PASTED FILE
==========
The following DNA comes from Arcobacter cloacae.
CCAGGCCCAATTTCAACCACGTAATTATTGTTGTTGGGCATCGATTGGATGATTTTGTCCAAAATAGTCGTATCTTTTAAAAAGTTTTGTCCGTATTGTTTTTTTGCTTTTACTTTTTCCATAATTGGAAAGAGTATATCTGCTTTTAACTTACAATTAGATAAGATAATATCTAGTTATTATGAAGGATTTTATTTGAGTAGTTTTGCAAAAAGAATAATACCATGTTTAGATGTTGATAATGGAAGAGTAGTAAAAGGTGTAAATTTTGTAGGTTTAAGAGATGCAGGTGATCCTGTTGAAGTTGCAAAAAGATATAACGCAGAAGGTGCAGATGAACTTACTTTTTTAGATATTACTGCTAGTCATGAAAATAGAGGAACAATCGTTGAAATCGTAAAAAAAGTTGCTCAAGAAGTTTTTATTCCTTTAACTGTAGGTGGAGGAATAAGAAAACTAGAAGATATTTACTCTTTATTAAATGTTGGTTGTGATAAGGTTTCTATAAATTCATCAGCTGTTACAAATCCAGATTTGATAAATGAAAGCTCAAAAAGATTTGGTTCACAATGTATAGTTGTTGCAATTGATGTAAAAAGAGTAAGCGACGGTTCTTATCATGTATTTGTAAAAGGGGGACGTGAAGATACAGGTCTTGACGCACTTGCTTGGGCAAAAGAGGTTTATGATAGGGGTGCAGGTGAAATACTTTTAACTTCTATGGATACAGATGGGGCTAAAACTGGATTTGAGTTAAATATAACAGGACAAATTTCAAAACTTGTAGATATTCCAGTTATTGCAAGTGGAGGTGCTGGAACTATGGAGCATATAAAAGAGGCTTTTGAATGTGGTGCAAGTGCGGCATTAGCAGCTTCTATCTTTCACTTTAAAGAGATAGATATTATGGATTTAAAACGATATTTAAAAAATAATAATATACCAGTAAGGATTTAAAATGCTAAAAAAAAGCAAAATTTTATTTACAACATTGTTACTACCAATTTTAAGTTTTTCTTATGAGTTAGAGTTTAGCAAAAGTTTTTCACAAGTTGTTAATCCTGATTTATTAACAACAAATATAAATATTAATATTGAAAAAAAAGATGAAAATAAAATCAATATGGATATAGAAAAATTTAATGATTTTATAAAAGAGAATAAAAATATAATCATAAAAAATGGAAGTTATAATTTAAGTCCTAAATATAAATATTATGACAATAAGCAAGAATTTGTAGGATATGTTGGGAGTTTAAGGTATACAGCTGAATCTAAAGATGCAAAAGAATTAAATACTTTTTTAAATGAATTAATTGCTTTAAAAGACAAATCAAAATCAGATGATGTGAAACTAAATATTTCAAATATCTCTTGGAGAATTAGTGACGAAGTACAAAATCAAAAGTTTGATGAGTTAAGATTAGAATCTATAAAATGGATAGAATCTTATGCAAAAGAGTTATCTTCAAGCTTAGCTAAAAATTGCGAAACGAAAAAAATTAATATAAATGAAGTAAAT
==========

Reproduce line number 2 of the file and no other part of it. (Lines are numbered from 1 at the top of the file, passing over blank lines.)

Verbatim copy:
CCAGGCCCAATTTCAACCACGTAATTATTGTTGTTGGGCATCGATTGGATGATTTTGTCCAAAATAGTCGTATCTTTTAAAAAGTTTTGTCCGTATTGTTTTTTTGCTTTTACTTTTTCCATAATTGGAAAGAGTATATCTGCTTTTAACTTACAATTAGATAAGATAATATCTAGTTATTATGAAGGATTTTATTTGAGTAGTTTTGCAAAAAGAATAATACCATGTTTAGATGTTGATAATGGAAGAGTAGTAAAAGGTGTAAATTTTGTAGGTTTAAGAGATGCAGGTGATCCTGTTGAAGTTGCAAAAAGATATAACGCAGAAGGTGCAGATGAACTTACTTTTTTAGATATTACTGCTAGTCATGAAAATAGAGGAACAATCGTTGAAATCGTAAAAAAAGTTGCTCAAGAAGTTTTTATTCCTTTAACTGTAGGTGGAGGAATAAGAAAACTAGAAGATATTTACTCTTTATTAAATGTTGGTTGTGATAAGGTTTCTATAAATTCATCAGCTGTTACAAATCCAGATTTGATAAATGAAAGCTCAAAAAGATTTGGTTCACAATGTATAGTTGTTGCAATTGATGTAAAAAGAGTAAGCGACGGTTCTTATCATGTATTTGTAAAAGGGGGACGTGAAGATACAGGTCTTGACGCACTTGCTTGGGCAAAAGAGGTTTATGATAGGGGTGCAGGTGAAATACTTTTAACTTCTATGGATACAGATGGGGCTAAAACTGGATTTGAGTTAAATATAACAGGACAAATTTCAAAACTTGTAGATATTCCAGTTATTGCAAGTGGAGGTGCTGGAACTATGGAGCATATAAAAGAGGCTTTTGAATGTGGTGCAAGTGCGGCATTAGCAGCTTCTATCTTTCACTTTAAAGAGATAGATATTATGGATTTAAAACGATATTTAAAAAATAATAATATACCAGTAAGGATTTAAAATGCTAAAAAAAAGCAAAATTTTATTTACAACATTGTTACTACCAATTTTAAGTTTTTCTTATGAGTTAGAGTTTAGCAAAAGTTTTTCACAAGTTGTTAATCCTGATTTATTAACAACAAATATAAATATTAATATTGAAAAAAAAGATGAAAATAAAATCAATATGGATATAGAAAAATTTAATGATTTTATAAAAGAGAATAAAAATATAATCATAAAAAATGGAAGTTATAATTTAAGTCCTAAATATAAATATTATGACAATAAGCAAGAATTTGTAGGATATGTTGGGAGTTTAAGGTATACAGCTGAATCTAAAGATGCAAAAGAATTAAATACTTTTTTAAATGAATTAATTGCTTTAAAAGACAAATCAAAATCAGATGATGTGAAACTAAATATTTCAAATATCTCTTGGAGAATTAGTGACGAAGTACAAAATCAAAAGTTTGATGAGTTAAGATTAGAATCTATAAAATGGATAGAATCTTATGCAAAAGAGTTATCTTCAAGCTTAGCTAAAAATTGCGAAACGAAAAAAATTAATATAAATGAAGTAAAT